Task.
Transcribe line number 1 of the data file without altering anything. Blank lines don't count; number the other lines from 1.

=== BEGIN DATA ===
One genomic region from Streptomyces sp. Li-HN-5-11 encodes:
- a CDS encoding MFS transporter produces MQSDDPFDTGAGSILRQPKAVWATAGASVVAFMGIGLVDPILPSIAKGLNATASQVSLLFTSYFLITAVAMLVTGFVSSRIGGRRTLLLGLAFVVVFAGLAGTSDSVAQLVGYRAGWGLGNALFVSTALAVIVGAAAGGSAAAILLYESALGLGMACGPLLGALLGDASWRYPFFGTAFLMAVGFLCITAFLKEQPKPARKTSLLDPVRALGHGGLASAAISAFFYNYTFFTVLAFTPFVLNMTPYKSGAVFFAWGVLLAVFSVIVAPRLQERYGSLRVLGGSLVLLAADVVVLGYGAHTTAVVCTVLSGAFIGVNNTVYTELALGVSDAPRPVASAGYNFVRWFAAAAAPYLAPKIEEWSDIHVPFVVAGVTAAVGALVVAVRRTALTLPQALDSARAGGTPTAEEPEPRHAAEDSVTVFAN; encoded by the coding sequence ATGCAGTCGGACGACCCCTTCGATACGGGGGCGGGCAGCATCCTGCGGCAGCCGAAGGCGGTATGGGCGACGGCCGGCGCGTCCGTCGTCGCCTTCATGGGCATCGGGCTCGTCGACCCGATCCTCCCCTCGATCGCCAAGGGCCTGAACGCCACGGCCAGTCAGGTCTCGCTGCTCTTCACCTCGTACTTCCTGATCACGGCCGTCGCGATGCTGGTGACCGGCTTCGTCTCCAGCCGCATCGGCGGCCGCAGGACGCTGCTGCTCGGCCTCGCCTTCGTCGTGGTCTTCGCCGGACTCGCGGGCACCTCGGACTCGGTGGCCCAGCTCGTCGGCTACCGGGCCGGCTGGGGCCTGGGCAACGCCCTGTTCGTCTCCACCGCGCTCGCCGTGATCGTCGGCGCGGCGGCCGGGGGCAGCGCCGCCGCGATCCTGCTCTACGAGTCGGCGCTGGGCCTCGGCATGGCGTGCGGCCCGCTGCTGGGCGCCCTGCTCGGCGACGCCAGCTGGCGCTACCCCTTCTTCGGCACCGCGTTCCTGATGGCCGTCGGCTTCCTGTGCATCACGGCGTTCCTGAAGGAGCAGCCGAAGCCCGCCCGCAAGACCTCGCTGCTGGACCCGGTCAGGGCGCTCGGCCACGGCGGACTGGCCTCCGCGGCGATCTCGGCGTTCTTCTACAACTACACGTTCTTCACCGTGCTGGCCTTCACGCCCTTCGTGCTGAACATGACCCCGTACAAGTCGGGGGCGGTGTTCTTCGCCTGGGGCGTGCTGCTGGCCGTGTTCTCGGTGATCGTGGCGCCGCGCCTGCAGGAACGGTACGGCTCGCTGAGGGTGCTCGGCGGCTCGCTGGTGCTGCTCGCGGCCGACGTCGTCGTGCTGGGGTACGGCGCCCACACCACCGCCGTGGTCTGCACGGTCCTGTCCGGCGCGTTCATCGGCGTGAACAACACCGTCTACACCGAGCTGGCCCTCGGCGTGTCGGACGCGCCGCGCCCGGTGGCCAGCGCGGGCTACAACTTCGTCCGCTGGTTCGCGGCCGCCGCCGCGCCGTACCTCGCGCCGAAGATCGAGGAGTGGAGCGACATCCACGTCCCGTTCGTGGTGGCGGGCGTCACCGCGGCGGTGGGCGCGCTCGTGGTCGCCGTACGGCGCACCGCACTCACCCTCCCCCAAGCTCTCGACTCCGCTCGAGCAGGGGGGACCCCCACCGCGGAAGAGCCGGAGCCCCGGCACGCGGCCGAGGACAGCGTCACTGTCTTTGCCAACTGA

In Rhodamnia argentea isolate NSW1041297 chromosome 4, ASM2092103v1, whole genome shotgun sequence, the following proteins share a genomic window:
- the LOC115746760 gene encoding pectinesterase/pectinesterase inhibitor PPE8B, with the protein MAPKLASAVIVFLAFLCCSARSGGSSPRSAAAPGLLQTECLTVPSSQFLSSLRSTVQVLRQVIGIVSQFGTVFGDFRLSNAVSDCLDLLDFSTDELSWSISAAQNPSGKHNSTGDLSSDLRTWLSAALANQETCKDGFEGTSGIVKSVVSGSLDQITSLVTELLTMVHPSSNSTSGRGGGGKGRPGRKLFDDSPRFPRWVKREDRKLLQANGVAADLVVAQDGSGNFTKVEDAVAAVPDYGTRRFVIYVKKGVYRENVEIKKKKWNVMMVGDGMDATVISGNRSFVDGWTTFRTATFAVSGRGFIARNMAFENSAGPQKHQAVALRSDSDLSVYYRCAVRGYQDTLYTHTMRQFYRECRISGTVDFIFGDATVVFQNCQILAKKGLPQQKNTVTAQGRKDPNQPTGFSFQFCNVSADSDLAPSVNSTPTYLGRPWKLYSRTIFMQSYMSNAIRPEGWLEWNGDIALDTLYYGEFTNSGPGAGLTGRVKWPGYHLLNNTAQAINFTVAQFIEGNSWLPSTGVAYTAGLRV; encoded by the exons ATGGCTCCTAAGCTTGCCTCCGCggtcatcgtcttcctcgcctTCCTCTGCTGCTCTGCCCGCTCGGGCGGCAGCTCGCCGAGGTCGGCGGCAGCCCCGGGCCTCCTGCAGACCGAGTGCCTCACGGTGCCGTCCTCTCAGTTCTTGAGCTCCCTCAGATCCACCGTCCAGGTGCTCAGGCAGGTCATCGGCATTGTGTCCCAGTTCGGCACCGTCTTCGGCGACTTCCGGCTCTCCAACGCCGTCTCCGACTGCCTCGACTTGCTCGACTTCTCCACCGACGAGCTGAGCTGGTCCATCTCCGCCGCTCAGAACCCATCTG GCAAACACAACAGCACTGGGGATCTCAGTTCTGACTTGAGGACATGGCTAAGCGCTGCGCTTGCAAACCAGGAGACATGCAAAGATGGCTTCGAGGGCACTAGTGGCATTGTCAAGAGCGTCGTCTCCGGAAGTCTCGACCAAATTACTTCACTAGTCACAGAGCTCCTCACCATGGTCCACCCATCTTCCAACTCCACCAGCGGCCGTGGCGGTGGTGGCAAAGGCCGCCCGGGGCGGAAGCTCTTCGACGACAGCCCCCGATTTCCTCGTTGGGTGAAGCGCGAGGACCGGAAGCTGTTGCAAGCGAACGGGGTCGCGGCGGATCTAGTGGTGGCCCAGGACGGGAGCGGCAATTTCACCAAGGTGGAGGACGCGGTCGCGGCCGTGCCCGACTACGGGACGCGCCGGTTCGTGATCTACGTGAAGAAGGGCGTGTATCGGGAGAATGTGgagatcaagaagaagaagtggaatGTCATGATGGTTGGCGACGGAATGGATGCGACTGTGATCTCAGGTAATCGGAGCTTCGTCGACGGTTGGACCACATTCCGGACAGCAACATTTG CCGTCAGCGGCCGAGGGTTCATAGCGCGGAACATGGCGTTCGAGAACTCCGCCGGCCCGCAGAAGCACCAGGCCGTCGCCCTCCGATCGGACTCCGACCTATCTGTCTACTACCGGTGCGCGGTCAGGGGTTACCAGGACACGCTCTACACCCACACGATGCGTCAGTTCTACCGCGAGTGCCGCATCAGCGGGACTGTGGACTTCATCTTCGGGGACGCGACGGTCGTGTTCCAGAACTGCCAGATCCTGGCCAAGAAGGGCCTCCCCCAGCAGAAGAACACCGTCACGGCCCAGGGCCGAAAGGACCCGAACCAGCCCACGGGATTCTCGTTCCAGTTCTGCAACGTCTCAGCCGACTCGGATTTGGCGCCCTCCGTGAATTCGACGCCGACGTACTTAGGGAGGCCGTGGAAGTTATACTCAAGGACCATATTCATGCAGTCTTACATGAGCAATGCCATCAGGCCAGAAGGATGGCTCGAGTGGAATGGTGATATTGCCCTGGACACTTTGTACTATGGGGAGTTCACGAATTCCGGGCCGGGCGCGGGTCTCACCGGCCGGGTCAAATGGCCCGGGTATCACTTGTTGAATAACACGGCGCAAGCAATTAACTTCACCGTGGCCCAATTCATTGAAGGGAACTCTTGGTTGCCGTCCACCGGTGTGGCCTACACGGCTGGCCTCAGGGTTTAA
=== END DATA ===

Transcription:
One genomic region from Streptomyces sp. Li-HN-5-11 encodes: